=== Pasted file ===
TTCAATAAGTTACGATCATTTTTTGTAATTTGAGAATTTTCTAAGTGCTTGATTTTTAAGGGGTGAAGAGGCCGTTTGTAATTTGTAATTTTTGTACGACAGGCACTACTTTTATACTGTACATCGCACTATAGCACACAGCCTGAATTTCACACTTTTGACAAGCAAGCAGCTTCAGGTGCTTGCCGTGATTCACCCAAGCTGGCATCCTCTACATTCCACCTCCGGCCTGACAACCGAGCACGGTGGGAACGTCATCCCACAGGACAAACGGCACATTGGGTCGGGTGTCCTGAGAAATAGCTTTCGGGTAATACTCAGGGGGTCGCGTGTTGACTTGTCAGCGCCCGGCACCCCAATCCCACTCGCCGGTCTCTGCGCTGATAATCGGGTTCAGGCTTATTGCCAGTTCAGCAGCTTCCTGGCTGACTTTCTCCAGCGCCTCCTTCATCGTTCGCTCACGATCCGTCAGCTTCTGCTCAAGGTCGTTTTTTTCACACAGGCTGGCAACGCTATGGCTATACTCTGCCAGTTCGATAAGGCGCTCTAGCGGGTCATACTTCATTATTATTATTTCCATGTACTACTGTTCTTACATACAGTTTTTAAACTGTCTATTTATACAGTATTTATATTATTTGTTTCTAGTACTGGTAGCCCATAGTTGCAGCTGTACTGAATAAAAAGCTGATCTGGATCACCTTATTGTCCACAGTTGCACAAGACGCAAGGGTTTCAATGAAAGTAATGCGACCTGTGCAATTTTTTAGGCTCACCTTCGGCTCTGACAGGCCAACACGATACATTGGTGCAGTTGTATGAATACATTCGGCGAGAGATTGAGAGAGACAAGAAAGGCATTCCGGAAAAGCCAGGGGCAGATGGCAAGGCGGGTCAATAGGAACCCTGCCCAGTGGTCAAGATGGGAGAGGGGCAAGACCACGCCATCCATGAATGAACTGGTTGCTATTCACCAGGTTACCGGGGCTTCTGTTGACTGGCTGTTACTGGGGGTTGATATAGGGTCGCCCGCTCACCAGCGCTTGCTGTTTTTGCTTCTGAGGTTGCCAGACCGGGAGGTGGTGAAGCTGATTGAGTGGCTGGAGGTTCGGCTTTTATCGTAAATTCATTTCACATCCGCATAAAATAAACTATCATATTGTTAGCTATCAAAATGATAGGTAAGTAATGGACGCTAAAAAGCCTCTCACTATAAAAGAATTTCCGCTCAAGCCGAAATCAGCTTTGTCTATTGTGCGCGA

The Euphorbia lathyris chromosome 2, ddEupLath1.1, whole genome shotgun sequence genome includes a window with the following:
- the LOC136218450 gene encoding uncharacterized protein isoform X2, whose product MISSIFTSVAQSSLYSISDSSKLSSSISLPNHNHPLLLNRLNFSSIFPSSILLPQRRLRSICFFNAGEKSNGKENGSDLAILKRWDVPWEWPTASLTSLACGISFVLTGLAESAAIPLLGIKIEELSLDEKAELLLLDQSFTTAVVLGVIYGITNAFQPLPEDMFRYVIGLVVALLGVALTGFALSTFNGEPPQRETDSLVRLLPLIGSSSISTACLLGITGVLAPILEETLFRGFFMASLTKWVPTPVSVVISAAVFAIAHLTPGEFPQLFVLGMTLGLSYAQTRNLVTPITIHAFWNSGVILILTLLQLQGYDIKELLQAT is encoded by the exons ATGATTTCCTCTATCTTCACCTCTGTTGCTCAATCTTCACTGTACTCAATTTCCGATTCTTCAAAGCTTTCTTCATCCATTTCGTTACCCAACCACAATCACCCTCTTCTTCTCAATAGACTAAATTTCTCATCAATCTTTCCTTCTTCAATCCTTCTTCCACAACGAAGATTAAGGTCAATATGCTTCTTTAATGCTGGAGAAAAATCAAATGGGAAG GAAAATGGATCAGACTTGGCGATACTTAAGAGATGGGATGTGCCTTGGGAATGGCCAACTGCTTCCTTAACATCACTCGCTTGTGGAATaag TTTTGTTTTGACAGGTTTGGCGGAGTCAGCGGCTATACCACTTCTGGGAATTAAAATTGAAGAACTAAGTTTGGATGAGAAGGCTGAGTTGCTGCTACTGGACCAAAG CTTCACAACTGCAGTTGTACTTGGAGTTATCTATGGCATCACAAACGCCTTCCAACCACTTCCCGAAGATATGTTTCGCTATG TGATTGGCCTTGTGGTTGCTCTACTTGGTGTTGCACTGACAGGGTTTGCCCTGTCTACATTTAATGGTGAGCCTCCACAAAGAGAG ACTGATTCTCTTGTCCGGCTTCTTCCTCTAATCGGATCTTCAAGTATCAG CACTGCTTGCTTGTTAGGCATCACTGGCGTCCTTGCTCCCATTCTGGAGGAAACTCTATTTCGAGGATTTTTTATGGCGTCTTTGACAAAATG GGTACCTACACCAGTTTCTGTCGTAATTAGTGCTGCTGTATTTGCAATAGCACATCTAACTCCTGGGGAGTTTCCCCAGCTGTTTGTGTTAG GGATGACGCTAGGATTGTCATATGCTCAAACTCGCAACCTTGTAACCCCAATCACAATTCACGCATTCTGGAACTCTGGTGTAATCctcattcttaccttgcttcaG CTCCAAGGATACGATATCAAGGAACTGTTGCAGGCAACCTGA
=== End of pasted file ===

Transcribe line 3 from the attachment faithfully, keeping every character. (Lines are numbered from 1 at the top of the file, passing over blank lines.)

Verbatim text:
- the LOC136218450 gene encoding uncharacterized protein isoform X2, whose product MISSIFTSVAQSSLYSISDSSKLSSSISLPNHNHPLLLNRLNFSSIFPSSILLPQRRLRSICFFNAGEKSNGKENGSDLAILKRWDVPWEWPTASLTSLACGISFVLTGLAESAAIPLLGIKIEELSLDEKAELLLLDQSFTTAVVLGVIYGITNAFQPLPEDMFRYVIGLVVALLGVALTGFALSTFNGEPPQRETDSLVRLLPLIGSSSISTACLLGITGVLAPILEETLFRGFFMASLTKWVPTPVSVVISAAVFAIAHLTPGEFPQLFVLGMTLGLSYAQTRNLVTPITIHAFWNSGVILILTLLQLQGYDIKELLQAT is encoded by the exons ATGATTTCCTCTATCTTCACCTCTGTTGCTCAATCTTCACTGTACTCAATTTCCGATTCTTCAAAGCTTTCTTCATCCATTTCGTTACCCAACCACAATCACCCTCTTCTTCTCAATAGACTAAATTTCTCATCAATCTTTCCTTCTTCAATCCTTCTTCCACAACGAAGATTAAGGTCAATATGCTTCTTTAATGCTGGAGAAAAATCAAATGGGAAG GAAAATGGATCAGACTTGGCGATACTTAAGAGATGGGATGTGCCTTGGGAATGGCCAACTGCTTCCTTAACATCACTCGCTTGTGGAATaag TTTTGTTTTGACAGGTTTGGCGGAGTCAGCGGCTATACCACTTCTGGGAATTAAAATTGAAGAACTAAGTTTGGATGAGAAGGCTGAGTTGCTGCTACTGGACCAAAG CTTCACAACTGCAGTTGTACTTGGAGTTATCTATGGCATCACAAACGCCTTCCAACCACTTCCCGAAGATATGTTTCGCTATG TGATTGGCCTTGTGGTTGCTCTACTTGGTGTTGCACTGACAGGGTTTGCCCTGTCTACATTTAATGGTGAGCCTCCACAAAGAGAG ACTGATTCTCTTGTCCGGCTTCTTCCTCTAATCGGATCTTCAAGTATCAG CACTGCTTGCTTGTTAGGCATCACTGGCGTCCTTGCTCCCATTCTGGAGGAAACTCTATTTCGAGGATTTTTTATGGCGTCTTTGACAAAATG GGTACCTACACCAGTTTCTGTCGTAATTAGTGCTGCTGTATTTGCAATAGCACATCTAACTCCTGGGGAGTTTCCCCAGCTGTTTGTGTTAG GGATGACGCTAGGATTGTCATATGCTCAAACTCGCAACCTTGTAACCCCAATCACAATTCACGCATTCTGGAACTCTGGTGTAATCctcattcttaccttgcttcaG CTCCAAGGATACGATATCAAGGAACTGTTGCAGGCAACCTGA